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  1. #21
    BetterSense's Avatar
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    I also don't like the word "traditional" because it sounds old-fashioned, or obsolete. I do not feel that there is anything old-fashioned, unmodern, quaint about what I do and I feel a silver print made in 2010 is not some sort of anachronism.
    f/22 and be there.

  2. #22

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    interesting thread...

    as I think we all have to explain to someone, at sometime, what we are doing with film. I enjoy the different approaches people take, and i even like the "digital is not photography" argument, makes me smile, at least.

    I have been telling people i am into "wet" photography. Seems to get the point across, and gives them a mental image of something more than just circuits and code. I figure if it confuses some people, these people would be just as confused at "analog" or "traditional" or anything else.

  3. #23
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    Quote Originally Posted by matt S View Post
    I have been telling people i am into "wet" photography. Seems to get the point across, and gives them a mental image of something more than just circuits and code.
    I often use the term "wet photography." Most people understand what it means but I only use it in conversation. I wouldn't advertise or promote my work using the term "wet." (It sounds too much like porn! ) When discussing photography with people who don't know my work I often use the term "traditional photography."

    I like digital photography but there are too many techno-jocks out there who think that all they have to do is buy the latest electronic gizmos from Walmart and that makes them a photographer. Sure, this phenomenon has existed since the dawn of traditional photography, too. There will always be people who think they only need to buy the "right equipment" in order to become a photographer but, with the advent of digital technology, there are orders of magnitude more people who act that way. I guess digital technology makes everything faster!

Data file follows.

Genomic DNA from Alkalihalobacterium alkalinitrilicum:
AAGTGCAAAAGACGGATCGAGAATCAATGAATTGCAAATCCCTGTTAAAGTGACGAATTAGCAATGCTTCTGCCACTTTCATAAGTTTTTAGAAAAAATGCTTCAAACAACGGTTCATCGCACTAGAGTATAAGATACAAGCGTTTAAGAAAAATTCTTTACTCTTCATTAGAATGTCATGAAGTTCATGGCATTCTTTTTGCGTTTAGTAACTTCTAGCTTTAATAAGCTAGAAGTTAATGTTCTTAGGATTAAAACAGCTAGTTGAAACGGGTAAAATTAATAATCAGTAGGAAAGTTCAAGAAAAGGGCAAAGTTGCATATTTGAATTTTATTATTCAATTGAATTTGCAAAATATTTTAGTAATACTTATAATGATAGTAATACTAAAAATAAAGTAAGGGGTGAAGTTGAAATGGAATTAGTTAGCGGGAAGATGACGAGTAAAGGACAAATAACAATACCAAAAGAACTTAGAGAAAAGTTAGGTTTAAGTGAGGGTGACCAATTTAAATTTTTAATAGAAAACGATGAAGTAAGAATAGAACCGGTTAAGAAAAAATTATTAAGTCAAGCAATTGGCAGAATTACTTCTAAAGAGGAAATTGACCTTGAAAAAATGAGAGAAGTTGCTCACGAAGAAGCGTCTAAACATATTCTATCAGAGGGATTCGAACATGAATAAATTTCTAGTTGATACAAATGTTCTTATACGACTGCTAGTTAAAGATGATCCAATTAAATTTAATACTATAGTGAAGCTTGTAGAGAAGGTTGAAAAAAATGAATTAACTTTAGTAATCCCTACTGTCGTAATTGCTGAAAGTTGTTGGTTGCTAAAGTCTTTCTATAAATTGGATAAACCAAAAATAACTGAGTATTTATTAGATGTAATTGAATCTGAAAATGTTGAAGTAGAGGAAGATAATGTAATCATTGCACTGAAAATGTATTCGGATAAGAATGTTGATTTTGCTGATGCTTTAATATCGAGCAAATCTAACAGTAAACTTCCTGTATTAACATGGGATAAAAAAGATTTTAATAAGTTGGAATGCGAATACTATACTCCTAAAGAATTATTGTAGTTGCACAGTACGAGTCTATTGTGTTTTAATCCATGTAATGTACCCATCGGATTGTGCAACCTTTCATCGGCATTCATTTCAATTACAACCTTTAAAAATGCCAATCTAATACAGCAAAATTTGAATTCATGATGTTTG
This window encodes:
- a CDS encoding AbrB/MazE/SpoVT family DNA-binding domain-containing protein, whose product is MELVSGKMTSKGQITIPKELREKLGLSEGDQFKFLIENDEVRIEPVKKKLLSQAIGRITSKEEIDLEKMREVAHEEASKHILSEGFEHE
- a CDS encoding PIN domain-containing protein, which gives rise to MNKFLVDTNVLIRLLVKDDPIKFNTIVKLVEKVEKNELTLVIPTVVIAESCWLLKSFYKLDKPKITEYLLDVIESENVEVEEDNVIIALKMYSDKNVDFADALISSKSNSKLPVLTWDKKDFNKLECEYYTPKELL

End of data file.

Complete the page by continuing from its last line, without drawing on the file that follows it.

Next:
I don't think that digital photography "needs" to be differentiated from traditional photography, per se. If the photographer concentrates his efforts on "image making" I don't think it matters what medium he uses. However, it can be argued that process is important in the creation of the end product. For instance, there are still traditional woodworkers out there who do not use power tools. You know... the old idea of building an entire house without using a single screw or nail.

    I don't think that modern woodworking needs to be differentiated from traditional woodworking but I think it is good to differentiate traditional woodworking from modern. I think that the same holds true for photography. It is not necessary to differentiate modern/digital photography from traditional/wet photography but it is good to differentiate traditional from modern.

    In the early days of digital technology, it was digital photography that was differentiated from the traditional. Now, it is the other way around.

    Each has its own strengths and weaknesses. Each has its own place but, all things equal, neither is a replacement for the other.
    Randy S.

    In girum imus nocte et consumimur igni.

    -----

    http://www.flickr.com/photos/randystankey/

  4. #24
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    Quote Originally Posted by Maris View Post
    .....and I also avoid "analogue photography" because that concedes there may be such a thing as "non-analogue photography". There isn't.

    You've very eloquently expressed what I have always felt but was unable to put concisely into words.

    digital imagery is definitely NOT photography. The two may have a similar end product but they are not similar activities.


    I guess I would just call what I do 'photography' and leave it at that. (and what I do emphatically does NOT involve digital imagery in anyway). If the average joe doesn't comprehend that photography entails film and chemicals and a darkroom and silver salts....if the average joe thinks digital imagery when I say 'photography'...oh, well. That is the average joe's problem. Not mine.
    Last edited by BradS; 10-26-2010 at 12:20 PM. Click to view previous post history.

  5. #25
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    I have called it "Classic Film Photography" on my website, and I have included an article I wrote about processing film. Maybe one should spend more time educating the end consumer instead of fighting the usual bullshit wars about digital/versus analog and emanating this aura of elitism which in turn does not accomplish anything. It's not going to sell you more prints or getting you any more attention. The one thing I know for a fact is that the people that are buying my prints are NOT photographers and therefore they don't give a rats ass about whether I get myself poisoned in chemicals or I'm playing with Photoshop until I go blind. I do it the way I do it because I enjoy it and also enjoy teaching others how it's done.